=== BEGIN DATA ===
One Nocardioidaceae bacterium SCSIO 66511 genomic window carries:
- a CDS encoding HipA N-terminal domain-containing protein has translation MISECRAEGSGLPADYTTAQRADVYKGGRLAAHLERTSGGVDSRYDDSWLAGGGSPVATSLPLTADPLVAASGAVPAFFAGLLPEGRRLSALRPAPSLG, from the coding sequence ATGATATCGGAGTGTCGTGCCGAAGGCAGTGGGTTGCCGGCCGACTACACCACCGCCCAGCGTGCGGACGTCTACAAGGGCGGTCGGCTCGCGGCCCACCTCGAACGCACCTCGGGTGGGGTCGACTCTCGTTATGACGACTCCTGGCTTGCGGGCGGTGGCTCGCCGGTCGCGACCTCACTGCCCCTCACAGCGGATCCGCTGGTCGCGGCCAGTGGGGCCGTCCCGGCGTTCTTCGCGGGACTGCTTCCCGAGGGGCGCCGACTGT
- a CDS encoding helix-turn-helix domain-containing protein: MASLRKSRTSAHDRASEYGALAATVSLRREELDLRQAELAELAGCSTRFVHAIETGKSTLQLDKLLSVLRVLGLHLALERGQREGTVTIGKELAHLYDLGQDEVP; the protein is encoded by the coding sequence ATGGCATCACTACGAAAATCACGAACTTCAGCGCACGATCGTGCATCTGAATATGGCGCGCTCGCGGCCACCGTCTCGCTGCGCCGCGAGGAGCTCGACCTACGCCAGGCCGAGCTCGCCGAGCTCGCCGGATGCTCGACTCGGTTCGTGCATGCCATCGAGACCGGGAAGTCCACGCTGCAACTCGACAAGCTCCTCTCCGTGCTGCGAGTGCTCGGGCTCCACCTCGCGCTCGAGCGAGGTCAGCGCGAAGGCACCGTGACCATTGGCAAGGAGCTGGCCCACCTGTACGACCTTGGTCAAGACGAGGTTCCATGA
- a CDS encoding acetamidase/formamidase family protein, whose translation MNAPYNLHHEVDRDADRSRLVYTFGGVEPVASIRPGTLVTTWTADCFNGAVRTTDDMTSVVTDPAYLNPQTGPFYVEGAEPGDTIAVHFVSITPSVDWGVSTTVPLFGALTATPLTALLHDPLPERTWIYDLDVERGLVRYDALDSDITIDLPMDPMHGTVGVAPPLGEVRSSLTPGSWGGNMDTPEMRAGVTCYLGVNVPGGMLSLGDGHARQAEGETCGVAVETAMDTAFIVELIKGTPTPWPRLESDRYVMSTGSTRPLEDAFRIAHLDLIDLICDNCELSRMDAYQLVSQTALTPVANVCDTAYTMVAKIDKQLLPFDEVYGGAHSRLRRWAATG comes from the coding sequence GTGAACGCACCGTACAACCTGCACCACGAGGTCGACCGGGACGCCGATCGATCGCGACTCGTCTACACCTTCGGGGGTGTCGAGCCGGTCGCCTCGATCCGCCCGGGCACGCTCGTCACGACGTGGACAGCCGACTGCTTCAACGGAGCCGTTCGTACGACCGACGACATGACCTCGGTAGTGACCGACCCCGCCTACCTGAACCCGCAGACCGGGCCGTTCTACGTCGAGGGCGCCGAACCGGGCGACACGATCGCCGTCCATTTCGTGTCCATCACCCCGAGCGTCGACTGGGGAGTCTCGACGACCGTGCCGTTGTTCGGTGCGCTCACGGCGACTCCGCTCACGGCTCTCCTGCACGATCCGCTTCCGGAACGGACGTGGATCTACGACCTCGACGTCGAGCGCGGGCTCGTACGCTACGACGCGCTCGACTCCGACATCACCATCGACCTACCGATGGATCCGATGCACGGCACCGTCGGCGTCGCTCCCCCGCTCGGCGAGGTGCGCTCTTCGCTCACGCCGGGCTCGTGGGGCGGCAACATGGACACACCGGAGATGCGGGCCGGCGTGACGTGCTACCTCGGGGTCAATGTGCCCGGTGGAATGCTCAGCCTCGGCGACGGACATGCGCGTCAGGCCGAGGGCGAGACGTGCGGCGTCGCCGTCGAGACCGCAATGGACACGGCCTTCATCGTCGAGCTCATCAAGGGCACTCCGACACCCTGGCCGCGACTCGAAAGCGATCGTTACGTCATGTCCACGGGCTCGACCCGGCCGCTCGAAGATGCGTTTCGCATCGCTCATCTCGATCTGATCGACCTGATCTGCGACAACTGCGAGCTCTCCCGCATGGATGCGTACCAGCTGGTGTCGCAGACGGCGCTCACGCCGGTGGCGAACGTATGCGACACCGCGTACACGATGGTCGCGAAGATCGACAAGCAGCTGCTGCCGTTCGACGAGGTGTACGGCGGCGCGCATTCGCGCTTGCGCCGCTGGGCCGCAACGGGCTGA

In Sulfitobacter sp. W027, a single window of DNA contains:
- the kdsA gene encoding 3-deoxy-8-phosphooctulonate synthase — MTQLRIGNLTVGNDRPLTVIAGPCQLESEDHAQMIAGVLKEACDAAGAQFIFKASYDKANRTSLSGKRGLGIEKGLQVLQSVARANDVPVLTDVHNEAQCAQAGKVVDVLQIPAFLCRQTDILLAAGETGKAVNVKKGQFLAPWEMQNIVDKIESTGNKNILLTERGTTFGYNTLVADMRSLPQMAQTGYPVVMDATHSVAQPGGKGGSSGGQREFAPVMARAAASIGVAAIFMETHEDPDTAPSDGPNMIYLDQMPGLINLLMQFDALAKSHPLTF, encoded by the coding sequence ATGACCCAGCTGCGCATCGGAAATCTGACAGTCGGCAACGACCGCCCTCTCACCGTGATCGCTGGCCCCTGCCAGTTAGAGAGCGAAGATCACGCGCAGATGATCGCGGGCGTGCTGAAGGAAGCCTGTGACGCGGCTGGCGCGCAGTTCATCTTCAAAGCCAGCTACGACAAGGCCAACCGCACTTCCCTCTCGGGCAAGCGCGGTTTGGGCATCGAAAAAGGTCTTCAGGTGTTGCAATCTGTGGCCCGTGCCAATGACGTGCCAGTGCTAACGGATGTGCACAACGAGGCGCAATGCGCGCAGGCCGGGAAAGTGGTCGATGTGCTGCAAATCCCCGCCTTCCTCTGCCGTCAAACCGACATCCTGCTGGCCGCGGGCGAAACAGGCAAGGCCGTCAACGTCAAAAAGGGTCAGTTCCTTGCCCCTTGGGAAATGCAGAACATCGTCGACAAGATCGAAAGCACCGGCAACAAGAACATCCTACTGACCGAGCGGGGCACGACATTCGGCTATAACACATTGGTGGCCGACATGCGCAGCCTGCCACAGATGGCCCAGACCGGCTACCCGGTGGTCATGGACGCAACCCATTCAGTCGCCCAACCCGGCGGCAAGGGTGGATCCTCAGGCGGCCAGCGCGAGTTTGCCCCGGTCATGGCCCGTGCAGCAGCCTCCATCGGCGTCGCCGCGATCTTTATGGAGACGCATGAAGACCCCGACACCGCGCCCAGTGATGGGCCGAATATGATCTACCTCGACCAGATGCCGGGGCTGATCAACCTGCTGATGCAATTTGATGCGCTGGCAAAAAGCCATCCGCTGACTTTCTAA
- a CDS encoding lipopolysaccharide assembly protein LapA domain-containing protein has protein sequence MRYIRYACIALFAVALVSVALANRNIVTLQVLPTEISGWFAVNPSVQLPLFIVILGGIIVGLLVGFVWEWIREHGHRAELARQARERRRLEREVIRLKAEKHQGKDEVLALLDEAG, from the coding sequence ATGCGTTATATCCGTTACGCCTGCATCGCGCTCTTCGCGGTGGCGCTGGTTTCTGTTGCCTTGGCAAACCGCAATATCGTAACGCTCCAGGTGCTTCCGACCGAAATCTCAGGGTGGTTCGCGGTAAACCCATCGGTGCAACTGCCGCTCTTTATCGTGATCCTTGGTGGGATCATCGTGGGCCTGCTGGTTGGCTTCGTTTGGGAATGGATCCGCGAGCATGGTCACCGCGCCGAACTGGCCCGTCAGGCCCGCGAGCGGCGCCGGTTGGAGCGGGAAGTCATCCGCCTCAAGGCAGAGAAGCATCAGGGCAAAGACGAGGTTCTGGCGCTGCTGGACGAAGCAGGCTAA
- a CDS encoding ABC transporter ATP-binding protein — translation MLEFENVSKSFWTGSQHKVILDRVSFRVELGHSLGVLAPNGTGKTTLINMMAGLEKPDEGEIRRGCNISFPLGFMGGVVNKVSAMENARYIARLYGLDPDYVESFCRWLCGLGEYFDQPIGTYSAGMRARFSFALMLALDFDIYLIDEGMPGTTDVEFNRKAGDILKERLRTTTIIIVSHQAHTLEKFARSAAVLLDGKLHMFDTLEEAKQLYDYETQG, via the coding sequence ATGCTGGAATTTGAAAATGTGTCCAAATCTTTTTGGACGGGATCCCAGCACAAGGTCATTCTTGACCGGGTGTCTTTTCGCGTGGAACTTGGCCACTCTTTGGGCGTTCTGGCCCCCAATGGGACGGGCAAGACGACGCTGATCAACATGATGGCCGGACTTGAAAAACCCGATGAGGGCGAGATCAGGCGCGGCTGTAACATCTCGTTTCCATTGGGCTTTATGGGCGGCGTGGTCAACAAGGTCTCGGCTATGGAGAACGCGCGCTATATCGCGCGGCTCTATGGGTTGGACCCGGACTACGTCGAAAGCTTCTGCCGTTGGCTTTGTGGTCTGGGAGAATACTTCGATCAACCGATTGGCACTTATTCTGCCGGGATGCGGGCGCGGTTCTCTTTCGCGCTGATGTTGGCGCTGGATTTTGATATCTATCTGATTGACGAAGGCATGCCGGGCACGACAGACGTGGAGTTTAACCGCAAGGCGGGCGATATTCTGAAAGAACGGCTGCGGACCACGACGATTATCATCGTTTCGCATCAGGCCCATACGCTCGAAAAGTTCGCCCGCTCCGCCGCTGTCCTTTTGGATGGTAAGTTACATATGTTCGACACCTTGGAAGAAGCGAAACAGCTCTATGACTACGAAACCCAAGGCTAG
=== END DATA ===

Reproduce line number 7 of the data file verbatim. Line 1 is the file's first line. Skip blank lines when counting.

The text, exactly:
- a CDS encoding lipopolysaccharide assembly protein LapA domain-containing protein has protein sequence MRYIRYACIALFAVALVSVALANRNIVTLQVLPTEISGWFAVNPSVQLPLFIVILGGIIVGLLVGFVWEWIREHGHRAELARQARERRRLEREVIRLKAEKHQGKDEVLALLDEAG, from the coding sequence ATGCGTTATATCCGTTACGCCTGCATCGCGCTCTTCGCGGTGGCGCTGGTTTCTGTTGCCTTGGCAAACCGCAATATCGTAACGCTCCAGGTGCTTCCGACCGAAATCTCAGGGTGGTTCGCGGTAAACCCATCGGTGCAACTGCCGCTCTTTATCGTGATCCTTGGTGGGATCATCGTGGGCCTGCTGGTTGGCTTCGTTTGGGAATGGATCCGCGAGCATGGTCACCGCGCCGAACTGGCCCGTCAGGCCCGCGAGCGGCGCCGGTTGGAGCGGGAAGTCATCCGCCTCAAGGCAGAGAAGCATCAGGGCAAAGACGAGGTTCTGGCGCTGCTGGACGAAGCAGGCTAA